BLACKPOOL’S on a roll, according to council and regeneration bosses, but 85 years ago this week, the proud burghers of the borough were saying exactly the same thing – albeit in a different vernacular.
They were celebrating 50 years since incorporation, and the council wanted to ensure every schoolchild was fired with enthusiasm and a sense of citizenship. Sounds familiar, doesn’t it?
Tidying the loft of her home, reader Cassandra Murray, the niece of one of those children, found something of a family heirloom, a certificate sent to every pupil in the town.
Frank Alletson lived in Bela Grove, Marton, with his widowed mother Lily, and sisters Joan and Mona.
The Palatine School pupil would have been around 10 when he received this colourful document.
The certificate, signed by Mayor Ald Tom Bickerstaffe and dated January 21, 1926, tells the youngsters: “The advantages which you now enjoy far surpass any that previous generations of Blackpool children possessed and should be valued as a precious heritage.”
It highlights the “wonderful” development over the previous half century, ranging from “unrivalled” promenades to “the provision of rapid transport facilities and wide and commodious arterial roads”.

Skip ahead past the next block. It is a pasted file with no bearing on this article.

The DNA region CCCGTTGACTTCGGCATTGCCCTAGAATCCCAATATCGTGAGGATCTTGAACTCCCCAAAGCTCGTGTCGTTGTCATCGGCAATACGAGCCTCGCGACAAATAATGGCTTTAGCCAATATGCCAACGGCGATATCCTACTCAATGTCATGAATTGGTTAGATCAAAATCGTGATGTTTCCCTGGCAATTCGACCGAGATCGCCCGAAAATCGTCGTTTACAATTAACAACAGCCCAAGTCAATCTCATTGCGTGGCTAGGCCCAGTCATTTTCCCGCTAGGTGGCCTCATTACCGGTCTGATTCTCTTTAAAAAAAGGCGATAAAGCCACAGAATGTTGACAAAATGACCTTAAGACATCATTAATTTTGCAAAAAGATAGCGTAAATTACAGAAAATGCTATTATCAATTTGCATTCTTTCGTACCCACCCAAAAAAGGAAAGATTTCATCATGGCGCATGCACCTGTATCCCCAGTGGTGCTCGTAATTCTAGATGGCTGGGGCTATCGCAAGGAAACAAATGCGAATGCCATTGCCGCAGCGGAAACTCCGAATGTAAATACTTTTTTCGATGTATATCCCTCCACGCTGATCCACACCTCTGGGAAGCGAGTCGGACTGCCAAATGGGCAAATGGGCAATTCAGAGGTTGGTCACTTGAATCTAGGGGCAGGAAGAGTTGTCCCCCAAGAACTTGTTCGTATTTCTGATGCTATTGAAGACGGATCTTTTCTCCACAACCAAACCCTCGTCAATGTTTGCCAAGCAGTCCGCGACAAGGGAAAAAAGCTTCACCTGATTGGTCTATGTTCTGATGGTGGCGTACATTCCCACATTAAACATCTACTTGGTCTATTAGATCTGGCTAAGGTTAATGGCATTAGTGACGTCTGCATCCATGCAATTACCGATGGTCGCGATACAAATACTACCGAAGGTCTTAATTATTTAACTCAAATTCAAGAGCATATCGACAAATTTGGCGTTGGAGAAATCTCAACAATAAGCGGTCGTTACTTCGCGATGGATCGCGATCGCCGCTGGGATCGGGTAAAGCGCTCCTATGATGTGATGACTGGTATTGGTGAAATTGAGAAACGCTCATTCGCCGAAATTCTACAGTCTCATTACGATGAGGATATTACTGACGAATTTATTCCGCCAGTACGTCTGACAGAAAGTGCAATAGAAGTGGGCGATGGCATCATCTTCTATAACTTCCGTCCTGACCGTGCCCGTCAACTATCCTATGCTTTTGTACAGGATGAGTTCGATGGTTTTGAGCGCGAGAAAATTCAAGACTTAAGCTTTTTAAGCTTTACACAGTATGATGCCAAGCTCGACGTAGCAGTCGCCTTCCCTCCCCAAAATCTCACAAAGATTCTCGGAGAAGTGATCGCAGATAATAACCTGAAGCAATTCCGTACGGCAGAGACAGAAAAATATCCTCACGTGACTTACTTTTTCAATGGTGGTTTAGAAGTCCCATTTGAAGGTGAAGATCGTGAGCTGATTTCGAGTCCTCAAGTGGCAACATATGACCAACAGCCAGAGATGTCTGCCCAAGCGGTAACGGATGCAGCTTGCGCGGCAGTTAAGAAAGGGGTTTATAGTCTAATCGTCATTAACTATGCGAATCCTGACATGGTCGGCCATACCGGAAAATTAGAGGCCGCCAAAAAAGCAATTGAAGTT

It adds: “The numerous and varied means of amusements and recreations enable the town to perform a very useful part in the life of the nation as a place where renewed health and vigour may be obtained by all who require rest and change from their daily toil.”
The Mayor bristles with pride as he proclaims: “The growth of the borough has been due to the ideals and deeds of many men and women of goodwill who, moved by civic patriotism, have devoted their energies and ability to advance the progress of the town they loved. Blackpool as it exists today forms an enduring monument to the genius and self-sacrifice of those pioneers and builders and their memory should be a source of inspiration and pride to those who follow them.”
The certificate ends: “I trust that their noble example will be followed by every boy and girl when they in turn control the destinies of this great county borough.”
Did it inspire the youngsters?
We’ll never know, but Frank’s certificate, tucked away carefully, is as bright today as it was then.
Frank never returned to the resort after serving in the Army with the Desert Rats.
He made his life in London, where he died in his sixties.
His sisters have also died.